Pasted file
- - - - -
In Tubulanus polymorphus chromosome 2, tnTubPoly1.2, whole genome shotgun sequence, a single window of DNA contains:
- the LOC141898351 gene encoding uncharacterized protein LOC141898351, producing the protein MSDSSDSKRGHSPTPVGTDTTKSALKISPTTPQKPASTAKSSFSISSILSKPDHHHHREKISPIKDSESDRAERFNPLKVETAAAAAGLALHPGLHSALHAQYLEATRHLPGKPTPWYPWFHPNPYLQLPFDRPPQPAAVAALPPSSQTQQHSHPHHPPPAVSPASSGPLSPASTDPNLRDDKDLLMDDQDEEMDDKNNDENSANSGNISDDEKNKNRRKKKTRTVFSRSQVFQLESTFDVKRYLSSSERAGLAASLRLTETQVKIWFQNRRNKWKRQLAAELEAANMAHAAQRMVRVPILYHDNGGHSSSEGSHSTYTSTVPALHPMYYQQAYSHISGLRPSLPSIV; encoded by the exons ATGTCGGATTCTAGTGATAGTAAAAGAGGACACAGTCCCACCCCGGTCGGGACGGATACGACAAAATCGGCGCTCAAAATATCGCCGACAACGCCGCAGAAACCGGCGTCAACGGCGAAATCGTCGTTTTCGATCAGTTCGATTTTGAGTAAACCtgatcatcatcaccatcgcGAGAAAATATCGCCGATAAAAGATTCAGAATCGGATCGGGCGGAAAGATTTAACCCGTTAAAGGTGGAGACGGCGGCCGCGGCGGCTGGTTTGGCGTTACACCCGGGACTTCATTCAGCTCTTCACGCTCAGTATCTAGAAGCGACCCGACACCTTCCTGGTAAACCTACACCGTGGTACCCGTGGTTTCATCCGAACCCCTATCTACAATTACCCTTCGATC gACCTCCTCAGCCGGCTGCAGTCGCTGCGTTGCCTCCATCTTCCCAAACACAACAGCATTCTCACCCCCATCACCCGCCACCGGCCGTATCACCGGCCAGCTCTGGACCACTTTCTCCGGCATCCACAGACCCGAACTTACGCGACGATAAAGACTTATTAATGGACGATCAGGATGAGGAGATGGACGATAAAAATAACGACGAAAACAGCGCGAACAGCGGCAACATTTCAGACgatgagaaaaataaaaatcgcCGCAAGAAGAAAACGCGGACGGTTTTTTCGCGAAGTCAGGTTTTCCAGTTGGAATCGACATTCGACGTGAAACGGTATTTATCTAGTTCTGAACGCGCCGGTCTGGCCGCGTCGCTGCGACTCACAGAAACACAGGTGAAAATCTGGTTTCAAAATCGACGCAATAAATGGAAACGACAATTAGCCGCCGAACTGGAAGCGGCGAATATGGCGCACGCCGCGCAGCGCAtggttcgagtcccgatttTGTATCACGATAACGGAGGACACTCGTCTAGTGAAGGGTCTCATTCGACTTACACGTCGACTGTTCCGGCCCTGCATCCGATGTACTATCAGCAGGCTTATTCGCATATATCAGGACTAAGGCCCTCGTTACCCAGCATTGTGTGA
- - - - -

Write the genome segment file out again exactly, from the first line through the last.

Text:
In Tubulanus polymorphus chromosome 2, tnTubPoly1.2, whole genome shotgun sequence, a single window of DNA contains:
- the LOC141898351 gene encoding uncharacterized protein LOC141898351, producing the protein MSDSSDSKRGHSPTPVGTDTTKSALKISPTTPQKPASTAKSSFSISSILSKPDHHHHREKISPIKDSESDRAERFNPLKVETAAAAAGLALHPGLHSALHAQYLEATRHLPGKPTPWYPWFHPNPYLQLPFDRPPQPAAVAALPPSSQTQQHSHPHHPPPAVSPASSGPLSPASTDPNLRDDKDLLMDDQDEEMDDKNNDENSANSGNISDDEKNKNRRKKKTRTVFSRSQVFQLESTFDVKRYLSSSERAGLAASLRLTETQVKIWFQNRRNKWKRQLAAELEAANMAHAAQRMVRVPILYHDNGGHSSSEGSHSTYTSTVPALHPMYYQQAYSHISGLRPSLPSIV; encoded by the exons ATGTCGGATTCTAGTGATAGTAAAAGAGGACACAGTCCCACCCCGGTCGGGACGGATACGACAAAATCGGCGCTCAAAATATCGCCGACAACGCCGCAGAAACCGGCGTCAACGGCGAAATCGTCGTTTTCGATCAGTTCGATTTTGAGTAAACCtgatcatcatcaccatcgcGAGAAAATATCGCCGATAAAAGATTCAGAATCGGATCGGGCGGAAAGATTTAACCCGTTAAAGGTGGAGACGGCGGCCGCGGCGGCTGGTTTGGCGTTACACCCGGGACTTCATTCAGCTCTTCACGCTCAGTATCTAGAAGCGACCCGACACCTTCCTGGTAAACCTACACCGTGGTACCCGTGGTTTCATCCGAACCCCTATCTACAATTACCCTTCGATC gACCTCCTCAGCCGGCTGCAGTCGCTGCGTTGCCTCCATCTTCCCAAACACAACAGCATTCTCACCCCCATCACCCGCCACCGGCCGTATCACCGGCCAGCTCTGGACCACTTTCTCCGGCATCCACAGACCCGAACTTACGCGACGATAAAGACTTATTAATGGACGATCAGGATGAGGAGATGGACGATAAAAATAACGACGAAAACAGCGCGAACAGCGGCAACATTTCAGACgatgagaaaaataaaaatcgcCGCAAGAAGAAAACGCGGACGGTTTTTTCGCGAAGTCAGGTTTTCCAGTTGGAATCGACATTCGACGTGAAACGGTATTTATCTAGTTCTGAACGCGCCGGTCTGGCCGCGTCGCTGCGACTCACAGAAACACAGGTGAAAATCTGGTTTCAAAATCGACGCAATAAATGGAAACGACAATTAGCCGCCGAACTGGAAGCGGCGAATATGGCGCACGCCGCGCAGCGCAtggttcgagtcccgatttTGTATCACGATAACGGAGGACACTCGTCTAGTGAAGGGTCTCATTCGACTTACACGTCGACTGTTCCGGCCCTGCATCCGATGTACTATCAGCAGGCTTATTCGCATATATCAGGACTAAGGCCCTCGTTACCCAGCATTGTGTGA